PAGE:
"I got a lot of education at The Hyatt (in Kansas City) and apprenticed there for a couple of years," she said. "The Hyatt was where I got a little bit of everything. I worked at The American Restaurant, and that's where I decided that this is what I really wanted to do. I was young and someone at The Hyatt saw something in me and focused some attention on me, which made me a better chef. I knew that's what I wanted to do."
From Kansas City the young chef headed west.
"That's really what sparked my passion for cooking," she said. "I worked with some great chefs. I spent time working with Madeleine Kamman at Beringer Vineyards in California's Napa Valley. I gained a lot of knowledge about food and wine pairings working one-on-one with her. They have some of the best chefs in the country. That was a nice, really personal, intense time just learning about wine and foods and working with fresh, natural, seasonal foods."
At one point Maloney joined the crew of a sail boat and toured the Caribbean.
"I've been a lot of places," she said, laughing. "I've been really lucky to cook in a lot of different countries. Cooking has allowed me to cook in many different parts of the world."
California was good to Maloney. There she made many friends and met top-notch chefs.
"I have to say that when I lived in California, I was really lucky to work in Santa Barbara," she said. "I was able to work with a lot of winemakers because the restaurant I worked at was a wine store and a restaurant."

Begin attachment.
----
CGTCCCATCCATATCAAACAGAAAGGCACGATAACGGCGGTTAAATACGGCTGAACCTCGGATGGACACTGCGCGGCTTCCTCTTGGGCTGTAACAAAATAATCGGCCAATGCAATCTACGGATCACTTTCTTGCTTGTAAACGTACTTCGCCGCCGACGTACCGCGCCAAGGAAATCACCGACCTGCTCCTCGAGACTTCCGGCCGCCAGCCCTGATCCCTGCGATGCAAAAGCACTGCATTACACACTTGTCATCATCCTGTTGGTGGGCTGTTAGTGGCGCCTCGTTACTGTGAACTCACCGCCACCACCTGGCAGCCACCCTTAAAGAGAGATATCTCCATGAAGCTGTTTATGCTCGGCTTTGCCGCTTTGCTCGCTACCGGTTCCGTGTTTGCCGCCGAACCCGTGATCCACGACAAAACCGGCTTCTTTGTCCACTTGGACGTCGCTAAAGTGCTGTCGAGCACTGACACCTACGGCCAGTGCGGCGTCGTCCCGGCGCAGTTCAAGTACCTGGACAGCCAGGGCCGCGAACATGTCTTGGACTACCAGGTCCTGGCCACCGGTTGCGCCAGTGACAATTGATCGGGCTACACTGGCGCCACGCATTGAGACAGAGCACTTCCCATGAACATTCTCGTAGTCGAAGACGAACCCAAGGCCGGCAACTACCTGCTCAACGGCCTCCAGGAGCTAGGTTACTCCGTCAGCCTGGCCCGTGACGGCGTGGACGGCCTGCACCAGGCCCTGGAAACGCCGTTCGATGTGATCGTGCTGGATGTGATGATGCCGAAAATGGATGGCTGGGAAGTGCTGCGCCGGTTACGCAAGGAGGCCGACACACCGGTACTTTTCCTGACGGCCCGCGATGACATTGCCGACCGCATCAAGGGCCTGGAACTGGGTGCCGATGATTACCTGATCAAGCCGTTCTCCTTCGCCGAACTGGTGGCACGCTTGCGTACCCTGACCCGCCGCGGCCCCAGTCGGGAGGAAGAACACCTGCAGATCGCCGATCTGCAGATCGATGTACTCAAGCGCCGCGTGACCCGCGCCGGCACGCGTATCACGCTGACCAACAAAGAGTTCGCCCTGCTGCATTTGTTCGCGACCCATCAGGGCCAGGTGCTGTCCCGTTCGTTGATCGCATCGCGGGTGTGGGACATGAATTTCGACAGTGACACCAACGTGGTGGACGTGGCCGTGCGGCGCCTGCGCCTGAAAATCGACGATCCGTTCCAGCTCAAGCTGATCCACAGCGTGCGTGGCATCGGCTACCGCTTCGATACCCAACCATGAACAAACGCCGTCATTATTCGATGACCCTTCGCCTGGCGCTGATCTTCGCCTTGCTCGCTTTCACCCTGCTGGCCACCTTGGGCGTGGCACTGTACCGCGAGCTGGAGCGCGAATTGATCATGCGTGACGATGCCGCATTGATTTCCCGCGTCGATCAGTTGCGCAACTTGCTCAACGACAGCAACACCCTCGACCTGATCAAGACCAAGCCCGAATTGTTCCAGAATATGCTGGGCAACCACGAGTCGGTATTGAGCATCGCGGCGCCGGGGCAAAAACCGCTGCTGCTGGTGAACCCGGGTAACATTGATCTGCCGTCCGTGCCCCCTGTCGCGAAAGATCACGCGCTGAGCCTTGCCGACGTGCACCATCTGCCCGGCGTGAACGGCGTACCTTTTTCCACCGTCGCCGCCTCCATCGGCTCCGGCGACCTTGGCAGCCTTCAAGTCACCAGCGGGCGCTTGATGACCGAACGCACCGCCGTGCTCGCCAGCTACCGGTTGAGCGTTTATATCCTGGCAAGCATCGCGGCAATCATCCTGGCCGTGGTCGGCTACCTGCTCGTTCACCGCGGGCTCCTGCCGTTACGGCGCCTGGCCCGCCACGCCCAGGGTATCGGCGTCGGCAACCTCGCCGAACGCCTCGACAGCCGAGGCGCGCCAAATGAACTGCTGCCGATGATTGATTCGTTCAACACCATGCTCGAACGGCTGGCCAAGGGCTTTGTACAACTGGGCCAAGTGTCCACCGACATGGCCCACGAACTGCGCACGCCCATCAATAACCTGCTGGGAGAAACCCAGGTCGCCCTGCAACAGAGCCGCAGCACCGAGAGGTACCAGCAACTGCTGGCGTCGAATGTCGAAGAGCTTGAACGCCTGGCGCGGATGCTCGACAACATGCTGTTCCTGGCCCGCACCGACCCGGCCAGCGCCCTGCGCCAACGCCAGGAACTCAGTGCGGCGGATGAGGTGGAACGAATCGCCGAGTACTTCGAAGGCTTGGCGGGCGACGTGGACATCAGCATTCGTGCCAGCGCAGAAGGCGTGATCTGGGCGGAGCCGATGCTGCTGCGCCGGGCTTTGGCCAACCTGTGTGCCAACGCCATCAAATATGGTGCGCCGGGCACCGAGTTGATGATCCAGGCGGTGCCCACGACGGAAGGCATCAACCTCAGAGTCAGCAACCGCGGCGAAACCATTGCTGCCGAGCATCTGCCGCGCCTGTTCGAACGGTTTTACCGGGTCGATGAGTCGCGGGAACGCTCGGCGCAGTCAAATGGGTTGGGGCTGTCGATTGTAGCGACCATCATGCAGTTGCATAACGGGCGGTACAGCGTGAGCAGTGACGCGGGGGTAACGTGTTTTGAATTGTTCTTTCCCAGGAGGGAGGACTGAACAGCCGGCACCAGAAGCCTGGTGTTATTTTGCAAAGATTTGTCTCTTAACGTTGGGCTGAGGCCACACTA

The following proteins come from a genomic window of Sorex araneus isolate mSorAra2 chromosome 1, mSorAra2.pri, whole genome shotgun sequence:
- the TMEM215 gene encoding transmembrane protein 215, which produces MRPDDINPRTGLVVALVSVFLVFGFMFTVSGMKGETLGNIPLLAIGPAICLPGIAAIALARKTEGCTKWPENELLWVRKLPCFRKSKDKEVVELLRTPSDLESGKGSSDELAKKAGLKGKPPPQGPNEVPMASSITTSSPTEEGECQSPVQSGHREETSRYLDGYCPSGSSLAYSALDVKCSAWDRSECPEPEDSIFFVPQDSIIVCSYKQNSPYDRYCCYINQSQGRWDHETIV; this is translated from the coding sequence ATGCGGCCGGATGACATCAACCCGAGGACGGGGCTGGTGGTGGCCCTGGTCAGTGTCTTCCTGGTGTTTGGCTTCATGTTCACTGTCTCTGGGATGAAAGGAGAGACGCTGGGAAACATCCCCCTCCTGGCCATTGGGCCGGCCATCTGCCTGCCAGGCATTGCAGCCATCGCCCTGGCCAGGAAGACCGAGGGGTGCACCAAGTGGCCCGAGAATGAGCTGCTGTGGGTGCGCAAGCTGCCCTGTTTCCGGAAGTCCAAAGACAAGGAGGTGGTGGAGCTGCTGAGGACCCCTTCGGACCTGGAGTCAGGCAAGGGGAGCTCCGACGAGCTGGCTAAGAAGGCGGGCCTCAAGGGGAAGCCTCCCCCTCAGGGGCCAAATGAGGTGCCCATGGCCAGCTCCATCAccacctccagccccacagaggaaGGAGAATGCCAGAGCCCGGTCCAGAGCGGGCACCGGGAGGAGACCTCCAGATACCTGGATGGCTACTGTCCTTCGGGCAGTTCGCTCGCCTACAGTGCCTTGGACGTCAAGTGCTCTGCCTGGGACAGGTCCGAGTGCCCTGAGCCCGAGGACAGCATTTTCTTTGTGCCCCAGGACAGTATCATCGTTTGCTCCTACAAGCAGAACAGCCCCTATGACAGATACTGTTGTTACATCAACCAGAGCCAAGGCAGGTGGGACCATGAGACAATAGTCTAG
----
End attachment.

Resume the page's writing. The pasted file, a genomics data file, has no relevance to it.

It was in Santa Barbara she was able to meet Julia Child a few times.
"She came into the restaurant a lot," Maloney said. "There were a lot of really young chefs there, and I got to meet other great chefs who have gone on to do other good things. Luckily, in Kansas City, we have a really big group of talented chefs. I've been lucky learning on the job."
At Cafe Sebastienne, new menus are created weekly for Friday and Saturday dinner and for Sunday brunch.
"It keeps us challenged and busy," she said. "My sous chef, Janet Ross, pretty much runs (Sunday) brunch. We write a dinner menu every Friday and that's what gets us excited. If you do the same old things every day, you are going to get bored and complacent. Every week we write a new menu and gear up for it on Fridays and Saturdays and then for brunch on Sundays."
Creating new menus weekly keeps her and the staff on their toes, she said.
"I've been here 17 years, and I do a new menu every week," she said.
"That's a lot, and we really don't repeat too much. We have a few items that we can't take off of the menu because we get people who expect (them), but we do try to change it up every week."
Cafe Sebastienne at The Kemper Museum of Contemporary Art
4420 Warwick Boulevard, Kansas City MO 64111
Lunch: 11 a.m. to 2:30 p.m. Tuesday through Saturday
Dinner: 5:30 to 9 p.m. Friday and Saturday
Brunch: 11 a.m. to 2:30 p.m. Sunday
Call 816-561-7740 for reservations.
Museum admission and parking are free.